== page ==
Jelani Mashariki has recently become a rising figure in the perpetually contentious Brooklyn political landscape. In a borough where we have recently seen long time County Democratic party chair Vito Lopez recently fall from power, Rory Lancman open a run to replace James Gennaro, and Democratic State Senator Simcha Felder decided to caucus with his GOP colleagues, Mr. Mashariki is a fresh, current voice coming from a different perspective. Shortly before Hurricane Sandy ravaged the borough’s ocean front property, he announced his candidacy for the City Council in the borough’s 35 th District, a seat that will be left vacant by current councilwoman Tish James’ bid for Public Advocate.
After the Frankenstorm, Mr. Mashariki was heavily involved in the cleanup efforts and Occupy Sandy’s volunteer training/donation intake hub at 520 Clinton Street in Brooklyn. I was able to reach him by phone to arrange this interview.
DB: Mr. Mashariki, how did you become involved in the Occupy Sandy relief efforts?
JM: I run a homeless men’s shelter so I was already involved in that professionally. Previously I had been involved in the Occupy Wall Street movement so it was a logical transition to become involved in Occupy Sandy outreach and donations.
DB: Where have most of your efforts been focused?
JM: At the 520 Clinton Street location which is a volunteer training/donations intake hub. But there are other locations, for example – the Jacoby Church which is on 5th Ave and 53rd Street in Brooklyn and other OS hubs throughout the affected areas.
DB: I have seen several pictures of you with your daughter at the site, as well as other volunteers bringing their children along to assist in volunteering. How do you feel about this being a teachable moment for younger generations?
JM: Mutual aid and assisting others is important to teach to our youth because it makes them sensitive to the needs of others. Also at anytime they could go through this themselves and that there are/will be systems in place to address these issues in the future. They are prepared to take leadership roles in dire situations. It teaches that another world is actually possible and we can put it together ourselves. W.E.B. Dubois said “Children learn more from what you are than what you teach.”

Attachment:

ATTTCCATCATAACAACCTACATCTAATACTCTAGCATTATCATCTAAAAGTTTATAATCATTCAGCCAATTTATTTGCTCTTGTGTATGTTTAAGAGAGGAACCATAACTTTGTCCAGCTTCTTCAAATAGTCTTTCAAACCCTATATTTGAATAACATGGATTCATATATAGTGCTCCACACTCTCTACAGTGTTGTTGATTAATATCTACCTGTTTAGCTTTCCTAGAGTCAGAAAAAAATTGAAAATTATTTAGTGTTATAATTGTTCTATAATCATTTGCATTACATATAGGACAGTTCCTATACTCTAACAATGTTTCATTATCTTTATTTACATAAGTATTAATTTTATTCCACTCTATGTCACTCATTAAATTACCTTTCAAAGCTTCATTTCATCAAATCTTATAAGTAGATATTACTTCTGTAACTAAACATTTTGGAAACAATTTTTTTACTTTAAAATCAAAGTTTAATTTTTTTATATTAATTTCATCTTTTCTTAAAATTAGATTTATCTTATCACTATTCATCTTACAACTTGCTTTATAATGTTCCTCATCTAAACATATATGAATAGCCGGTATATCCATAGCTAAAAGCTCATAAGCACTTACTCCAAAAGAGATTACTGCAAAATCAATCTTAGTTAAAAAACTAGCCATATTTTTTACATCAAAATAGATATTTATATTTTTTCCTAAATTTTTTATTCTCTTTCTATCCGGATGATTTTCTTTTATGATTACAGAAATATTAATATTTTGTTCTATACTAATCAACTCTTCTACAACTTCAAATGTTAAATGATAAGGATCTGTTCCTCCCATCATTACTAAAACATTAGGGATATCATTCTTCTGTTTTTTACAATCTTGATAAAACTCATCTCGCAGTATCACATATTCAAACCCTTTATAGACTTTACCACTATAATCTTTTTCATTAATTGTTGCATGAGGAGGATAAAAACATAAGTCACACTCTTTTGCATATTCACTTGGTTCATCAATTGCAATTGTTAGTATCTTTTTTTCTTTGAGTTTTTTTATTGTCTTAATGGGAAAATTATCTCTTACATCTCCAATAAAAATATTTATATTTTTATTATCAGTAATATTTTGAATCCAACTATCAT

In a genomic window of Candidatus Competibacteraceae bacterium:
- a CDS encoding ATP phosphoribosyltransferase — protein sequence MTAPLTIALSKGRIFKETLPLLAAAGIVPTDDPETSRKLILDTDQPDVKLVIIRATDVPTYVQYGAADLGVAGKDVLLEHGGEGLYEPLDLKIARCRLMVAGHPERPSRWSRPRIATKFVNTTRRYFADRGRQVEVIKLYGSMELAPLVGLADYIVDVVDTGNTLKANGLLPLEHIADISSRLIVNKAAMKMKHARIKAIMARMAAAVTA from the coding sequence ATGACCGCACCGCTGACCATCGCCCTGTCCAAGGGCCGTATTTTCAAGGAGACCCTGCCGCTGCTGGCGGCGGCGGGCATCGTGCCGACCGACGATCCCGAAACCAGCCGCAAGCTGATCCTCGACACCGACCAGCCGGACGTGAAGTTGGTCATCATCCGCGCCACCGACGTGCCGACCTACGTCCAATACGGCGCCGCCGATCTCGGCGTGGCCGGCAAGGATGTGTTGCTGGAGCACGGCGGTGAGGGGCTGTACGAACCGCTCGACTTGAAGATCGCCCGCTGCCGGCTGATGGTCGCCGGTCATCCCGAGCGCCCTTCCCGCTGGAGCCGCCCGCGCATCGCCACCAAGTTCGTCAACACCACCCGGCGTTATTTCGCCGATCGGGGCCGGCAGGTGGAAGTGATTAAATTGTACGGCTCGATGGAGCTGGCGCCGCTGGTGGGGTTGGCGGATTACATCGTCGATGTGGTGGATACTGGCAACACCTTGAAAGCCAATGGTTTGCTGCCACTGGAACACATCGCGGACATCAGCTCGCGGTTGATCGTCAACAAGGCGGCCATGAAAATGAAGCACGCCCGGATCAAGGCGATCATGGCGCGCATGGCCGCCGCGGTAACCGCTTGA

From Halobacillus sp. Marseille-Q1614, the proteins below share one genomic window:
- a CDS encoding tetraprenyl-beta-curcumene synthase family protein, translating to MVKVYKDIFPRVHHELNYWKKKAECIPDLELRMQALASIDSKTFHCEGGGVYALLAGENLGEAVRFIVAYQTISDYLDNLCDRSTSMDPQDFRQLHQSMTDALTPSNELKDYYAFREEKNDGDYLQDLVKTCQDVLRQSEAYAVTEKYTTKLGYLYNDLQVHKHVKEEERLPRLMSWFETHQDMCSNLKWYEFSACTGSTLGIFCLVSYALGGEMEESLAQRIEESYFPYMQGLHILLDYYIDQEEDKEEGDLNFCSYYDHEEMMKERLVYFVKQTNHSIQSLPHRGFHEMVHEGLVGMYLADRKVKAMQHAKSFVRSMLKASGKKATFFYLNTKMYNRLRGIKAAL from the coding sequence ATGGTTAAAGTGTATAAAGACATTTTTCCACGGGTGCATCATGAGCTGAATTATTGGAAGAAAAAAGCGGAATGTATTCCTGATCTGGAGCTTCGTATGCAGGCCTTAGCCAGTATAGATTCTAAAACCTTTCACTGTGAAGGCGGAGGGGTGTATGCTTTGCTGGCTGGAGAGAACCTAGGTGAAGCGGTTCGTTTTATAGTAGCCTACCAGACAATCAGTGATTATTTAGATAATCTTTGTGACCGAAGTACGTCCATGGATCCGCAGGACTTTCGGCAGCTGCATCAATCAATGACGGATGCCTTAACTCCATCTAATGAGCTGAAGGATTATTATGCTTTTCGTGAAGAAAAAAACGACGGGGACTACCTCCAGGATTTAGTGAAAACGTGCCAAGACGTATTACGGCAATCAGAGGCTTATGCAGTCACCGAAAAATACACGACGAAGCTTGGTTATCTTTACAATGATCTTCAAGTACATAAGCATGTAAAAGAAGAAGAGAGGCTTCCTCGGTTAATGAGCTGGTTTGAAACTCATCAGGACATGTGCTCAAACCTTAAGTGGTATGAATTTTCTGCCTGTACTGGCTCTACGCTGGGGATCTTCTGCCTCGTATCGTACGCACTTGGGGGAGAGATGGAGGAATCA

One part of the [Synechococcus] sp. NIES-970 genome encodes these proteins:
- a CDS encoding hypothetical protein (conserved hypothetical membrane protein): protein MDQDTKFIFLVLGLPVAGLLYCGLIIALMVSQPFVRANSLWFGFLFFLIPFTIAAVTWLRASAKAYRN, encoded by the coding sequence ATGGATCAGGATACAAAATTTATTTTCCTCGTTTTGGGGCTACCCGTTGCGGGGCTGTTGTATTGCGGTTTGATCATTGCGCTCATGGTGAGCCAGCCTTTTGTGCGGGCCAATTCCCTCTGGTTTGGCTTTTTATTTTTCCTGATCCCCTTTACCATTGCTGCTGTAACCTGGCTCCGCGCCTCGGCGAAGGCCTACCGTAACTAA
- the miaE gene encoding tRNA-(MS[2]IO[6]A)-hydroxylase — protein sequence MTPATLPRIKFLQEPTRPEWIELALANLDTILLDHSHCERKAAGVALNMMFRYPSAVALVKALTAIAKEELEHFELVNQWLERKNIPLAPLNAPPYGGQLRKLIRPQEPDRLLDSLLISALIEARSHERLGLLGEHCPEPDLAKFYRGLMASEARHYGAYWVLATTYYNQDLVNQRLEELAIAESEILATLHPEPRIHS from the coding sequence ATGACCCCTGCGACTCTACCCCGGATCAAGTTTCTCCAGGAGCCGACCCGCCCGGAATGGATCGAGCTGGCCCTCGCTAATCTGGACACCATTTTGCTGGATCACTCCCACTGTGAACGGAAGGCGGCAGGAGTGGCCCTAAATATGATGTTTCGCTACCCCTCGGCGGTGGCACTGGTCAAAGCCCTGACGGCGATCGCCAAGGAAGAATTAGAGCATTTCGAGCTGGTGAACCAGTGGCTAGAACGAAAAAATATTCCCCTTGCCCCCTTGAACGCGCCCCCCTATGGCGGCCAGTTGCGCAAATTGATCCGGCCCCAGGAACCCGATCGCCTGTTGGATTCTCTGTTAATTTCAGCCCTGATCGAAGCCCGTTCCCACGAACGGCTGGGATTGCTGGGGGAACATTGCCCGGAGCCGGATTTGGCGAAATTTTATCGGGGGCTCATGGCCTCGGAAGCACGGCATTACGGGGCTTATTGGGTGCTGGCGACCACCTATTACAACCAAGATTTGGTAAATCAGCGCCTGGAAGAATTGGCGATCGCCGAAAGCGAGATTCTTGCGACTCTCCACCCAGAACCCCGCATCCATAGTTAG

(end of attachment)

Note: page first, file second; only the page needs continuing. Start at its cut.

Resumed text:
DB: Is there any sense that things are actually returning to normal?
JM: Some people have stopped working, some have increased working in terms of volunteers at the site. Occupy Sandy especially has been moving forward rapidly and growing every day. My District wasn’t in the effected flood zones, in reality. But in terms of residents that were affected, no, there is no sense of normalcy because some people are still without power, people are dealing with mold, replacing what they lost in the storm…30,000 people were displaced by this event, there is no normalcy.
The commitment of people, of the volunteers to go out using any means of transportation – the OWS Bike Brigade went from 520 Clinton to the Rockaways with donations on their bicycles. They did it recently, it was a nice day, a Saturday. These acts should be everyday,acts of caring around the city.
DB: What’s the best way for people to get involved in the relief efforts you are actively working on?
JM: The best thing for them to do is go to OccupySandy.org, Volunteer and send anything they can because the rebuilding process has only just started. Mutual Aid not Charity
Thanks Mr. Mashariki for talking with us. Good luck with all your efforts.
Mr. Mashariki's campaign page can be seen here.